For about NZ$1500 (US$1200) our family is insured (couple and baby) and it covers pretty much everything except GP visits. For the ease and quality it is a no brainer for me, and not, in my opinion, too expensive.

    Yes, this is on taxed income and yes, this has GST tax included (like VAT) and yes, it saves the public healthcare system money because I’m not using it. Short of it is, the tax situation irks me but for the cost it is very worth it and best of all, I’m free to choose to pay it.

    Insurance in the U.S. is all over the place. Some states pile on a gazillion mandates (including life-or-death treatments for things like hair loss or the inability to become pregnant) which drives up the cost. Our policy costs me $329 per month for a family of four. It’s structured so that we pay routine expenses ourselves, but our liability for a calendar year tops out at around $6,000.

    • Gerard Millar says:

      My Apologies for coming in so late in the piece :) …..

      To quote Tom “And how exactly will Obamacare solve the situation? By driving up the cost of insurance policies, as it’s already done?”…. how does a public health system drive up cost of private insurance…. im not implying tone in this question either… just asking.

      In Australia my wife pays $60…. and with a Union health care I can get it for $140 for a family. I think I might get it for superior health care but dont have to as I pay alot of tax and get the government to look after me.

      Tony, I think your a common poster here? I noticed the ‘NZ’ at the end of your name before – Like us You had another a 3rd way Labor Government bring in economic reform in 1980s? Im interested to know your view on this. Your a fan of public/private mix but unlike Austrlaia you didn’t keep one public sector media outlet, nor did you keep your public utilities govenment controlled. My Left of centre Kiwi parents think this was a mistake – Im interested to know your thoughts on this. Sorry to deflect this discussion.

  8. Milton says:

    The issue with health insurance (IMO) is that we are playing a game that cannot possibly end any other way. “Health insurance” is designed to provide a discount on every possible medical intervention. When you go for a check-up, it’s discounted. When you go in for treatment, it’s discounted. When you need medicine, it’s discounted. Glasses? Dental fillings? Discounted.

    You cannot magically make the cost of something less than it actually is. In order to support our current health insurance structure (and health coverage elsewhere, particularly nationalized systems) we have to make numerous compromises. We pay extraordinarily high premiums for health insurance. Go ahead, consider what you pay each month for health insurance and then try and find out how much you would get for cancer treatment. Then compare that to what you pay to insure your home and how much you’d get if it was destroyed by fire. Heck, compare your rates and payouts for life insurance… and that one’s GUARANTEED to pay out at some point!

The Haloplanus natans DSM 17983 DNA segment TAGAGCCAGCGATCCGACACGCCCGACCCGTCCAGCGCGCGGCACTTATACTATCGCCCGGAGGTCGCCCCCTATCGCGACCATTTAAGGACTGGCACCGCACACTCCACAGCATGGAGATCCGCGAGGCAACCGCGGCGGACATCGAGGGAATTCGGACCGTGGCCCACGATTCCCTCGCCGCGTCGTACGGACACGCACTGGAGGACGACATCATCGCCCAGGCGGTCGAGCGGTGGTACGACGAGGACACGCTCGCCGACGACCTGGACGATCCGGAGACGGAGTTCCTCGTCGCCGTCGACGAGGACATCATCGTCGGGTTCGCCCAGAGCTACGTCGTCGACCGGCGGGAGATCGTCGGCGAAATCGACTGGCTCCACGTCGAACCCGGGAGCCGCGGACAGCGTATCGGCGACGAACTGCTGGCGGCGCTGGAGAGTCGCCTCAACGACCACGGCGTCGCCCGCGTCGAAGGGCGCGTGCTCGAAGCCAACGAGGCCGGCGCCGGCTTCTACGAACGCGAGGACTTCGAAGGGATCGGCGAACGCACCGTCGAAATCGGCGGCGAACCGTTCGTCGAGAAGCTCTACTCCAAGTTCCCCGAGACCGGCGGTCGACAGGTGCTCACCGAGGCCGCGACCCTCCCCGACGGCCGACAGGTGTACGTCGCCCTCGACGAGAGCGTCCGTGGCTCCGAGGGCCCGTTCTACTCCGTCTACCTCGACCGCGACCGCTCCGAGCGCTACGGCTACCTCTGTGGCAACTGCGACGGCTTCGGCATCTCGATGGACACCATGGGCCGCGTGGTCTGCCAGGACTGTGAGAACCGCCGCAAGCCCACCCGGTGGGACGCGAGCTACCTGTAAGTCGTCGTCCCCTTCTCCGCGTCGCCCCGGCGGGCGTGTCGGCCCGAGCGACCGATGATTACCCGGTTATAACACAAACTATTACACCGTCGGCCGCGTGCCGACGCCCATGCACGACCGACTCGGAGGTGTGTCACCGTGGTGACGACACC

We also wind up having to ration or exclude certain types of care, or wrap it up in so many exemptions and rules that it’s very difficult to get them covered when you need it. It’s a very simple economic truth, which has nothing to do with compassion or wanting people to die: if you price a good or service below what it costs to provide, you have to make concessions somewhere. And based on what we’ve seen around the world, health care quickly grows large enough to swallow up more than we can possibly afford to pay, as individuals and as nations.

    If we treated health insurance like an actual INSURANCE, and if we priced normal health care at a fair market rate, I think we’d be in far better shape. Most of us could easily afford typical medical care, which would go down in cost as the pricing structure was simplified and clarified. Subsidizing health care for the poor would be easier and more cost-effective for the same reason. And health insurance would be much more affordable and cover far more than it does now, since it would only be used for emergency care. But we’ve convinced ourselves that treating medical care like any other good or service is cruel or inhumane, and so we try to socialize it, which has the inevitable outcome: we provide less service, we provide it less efficiently, it costs much more… but leftists get to feel good about themselves.

    I guess that makes it all worthwhile…

    A lesson I learned from Thomas Sowell: all economic systems ration resources, because resources are always limited.

    • Paul L in MA says:

      Yes. I believe T.S. wrote that the first principle of economics is scarcity and the first principle of politics is denial of it.